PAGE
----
And personally, I found this the best part of the book. They undercut some of the conservative assumptions about how we got here, and in ways that aren’t necessarily favorable to the conservative worldview. It’s always good to reassess your beliefs about the present and the past and they give ample evidence of the need to do so. They start with consensus America reached following the Great Depression and World War II and how that started to fray in the 1960s with the Great Society and the cultural issues going on at the time as those on the right and left who weren’t comfortable with that consensus chafed under it and broke free. The Age of Reagan brought a new political alignment and a new consensus that ushered what they refer to as the “conservative 90s.” I’ve said before, although I can’t seem to find where right now, that Clinton was the most conservative president we’ve had since Reagan. Think about the chief accomplishments of the Clinton era: welfare reform, free trade agreements, a balanced budget. Other initiatives included uniforms in public schools. After being rebuked for the rampant liberalism of his first two ears, Clinton (other than his unyielding support for abortion on demand with no exceptions) would have fit well in the mainstream of the GOP and was certainly to the right of at least a few Republican senators.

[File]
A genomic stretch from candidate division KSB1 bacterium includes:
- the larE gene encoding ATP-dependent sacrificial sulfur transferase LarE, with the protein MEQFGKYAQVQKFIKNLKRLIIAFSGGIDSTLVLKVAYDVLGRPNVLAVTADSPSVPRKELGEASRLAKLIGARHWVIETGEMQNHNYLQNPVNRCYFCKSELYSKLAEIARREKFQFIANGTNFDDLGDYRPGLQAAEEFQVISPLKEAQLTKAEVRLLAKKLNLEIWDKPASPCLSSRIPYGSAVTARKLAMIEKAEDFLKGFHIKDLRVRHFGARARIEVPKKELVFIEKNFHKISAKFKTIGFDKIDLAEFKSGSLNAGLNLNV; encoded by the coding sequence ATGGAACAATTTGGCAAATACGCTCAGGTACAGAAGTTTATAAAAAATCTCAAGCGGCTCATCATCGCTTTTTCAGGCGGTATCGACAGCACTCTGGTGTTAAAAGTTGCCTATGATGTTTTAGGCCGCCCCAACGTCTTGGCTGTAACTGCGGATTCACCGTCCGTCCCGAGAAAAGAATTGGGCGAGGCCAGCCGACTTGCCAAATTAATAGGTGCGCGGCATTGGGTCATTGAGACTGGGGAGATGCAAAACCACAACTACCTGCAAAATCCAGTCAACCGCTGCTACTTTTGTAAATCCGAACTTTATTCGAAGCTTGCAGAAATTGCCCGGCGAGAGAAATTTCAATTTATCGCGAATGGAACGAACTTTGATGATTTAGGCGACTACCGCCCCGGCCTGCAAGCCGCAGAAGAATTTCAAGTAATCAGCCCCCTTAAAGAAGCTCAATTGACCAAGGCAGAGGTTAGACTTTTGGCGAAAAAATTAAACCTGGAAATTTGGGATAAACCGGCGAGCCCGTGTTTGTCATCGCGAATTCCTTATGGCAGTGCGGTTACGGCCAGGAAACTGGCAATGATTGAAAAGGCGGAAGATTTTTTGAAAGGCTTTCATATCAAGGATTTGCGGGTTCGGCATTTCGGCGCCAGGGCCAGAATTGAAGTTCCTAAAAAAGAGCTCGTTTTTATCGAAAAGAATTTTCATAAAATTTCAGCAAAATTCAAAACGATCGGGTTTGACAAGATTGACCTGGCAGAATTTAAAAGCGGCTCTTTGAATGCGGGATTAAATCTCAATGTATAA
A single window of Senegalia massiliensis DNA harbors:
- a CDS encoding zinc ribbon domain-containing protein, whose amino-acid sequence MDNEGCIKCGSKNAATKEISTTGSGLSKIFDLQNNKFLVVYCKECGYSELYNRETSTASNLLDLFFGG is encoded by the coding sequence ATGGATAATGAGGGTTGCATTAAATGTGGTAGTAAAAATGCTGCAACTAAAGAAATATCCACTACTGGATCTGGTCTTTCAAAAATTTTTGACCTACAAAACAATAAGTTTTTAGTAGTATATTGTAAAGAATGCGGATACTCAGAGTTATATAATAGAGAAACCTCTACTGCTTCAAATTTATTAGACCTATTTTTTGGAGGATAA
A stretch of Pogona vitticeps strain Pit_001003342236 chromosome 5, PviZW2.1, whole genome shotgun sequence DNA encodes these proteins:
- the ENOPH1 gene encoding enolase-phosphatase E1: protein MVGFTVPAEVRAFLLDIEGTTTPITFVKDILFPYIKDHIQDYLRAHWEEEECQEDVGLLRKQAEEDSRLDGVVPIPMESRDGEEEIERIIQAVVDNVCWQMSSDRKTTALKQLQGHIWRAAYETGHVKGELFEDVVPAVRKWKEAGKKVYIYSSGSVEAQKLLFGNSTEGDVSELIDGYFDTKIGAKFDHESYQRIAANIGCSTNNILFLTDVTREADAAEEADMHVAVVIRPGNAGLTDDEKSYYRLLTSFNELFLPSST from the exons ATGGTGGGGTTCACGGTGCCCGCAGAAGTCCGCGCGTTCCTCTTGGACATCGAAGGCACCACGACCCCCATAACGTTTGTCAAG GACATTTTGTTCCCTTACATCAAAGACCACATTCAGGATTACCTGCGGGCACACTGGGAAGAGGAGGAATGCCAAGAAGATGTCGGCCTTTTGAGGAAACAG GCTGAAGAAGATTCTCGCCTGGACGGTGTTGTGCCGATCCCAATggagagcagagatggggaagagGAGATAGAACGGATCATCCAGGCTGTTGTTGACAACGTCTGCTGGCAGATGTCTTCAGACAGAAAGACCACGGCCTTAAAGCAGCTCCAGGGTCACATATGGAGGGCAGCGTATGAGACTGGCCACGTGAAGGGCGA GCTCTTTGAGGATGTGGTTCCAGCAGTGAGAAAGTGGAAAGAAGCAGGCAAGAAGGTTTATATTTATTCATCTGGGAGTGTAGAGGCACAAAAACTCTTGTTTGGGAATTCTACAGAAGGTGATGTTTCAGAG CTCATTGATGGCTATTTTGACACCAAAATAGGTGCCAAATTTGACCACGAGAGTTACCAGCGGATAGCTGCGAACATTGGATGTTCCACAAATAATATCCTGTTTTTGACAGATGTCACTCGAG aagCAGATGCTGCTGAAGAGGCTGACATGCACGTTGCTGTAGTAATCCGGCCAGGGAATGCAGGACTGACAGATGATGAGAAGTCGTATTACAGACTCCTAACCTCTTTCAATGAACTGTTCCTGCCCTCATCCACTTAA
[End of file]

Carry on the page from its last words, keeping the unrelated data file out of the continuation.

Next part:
They argue this consensus is breaking down now in the 90s, but I’m not so sure that it is. What’s Bush being punished for? If I had to pick three items, I’d go with: Foreign military adventurism, incompetence and budget-busting spending levels. None of those are from the conservative playbook.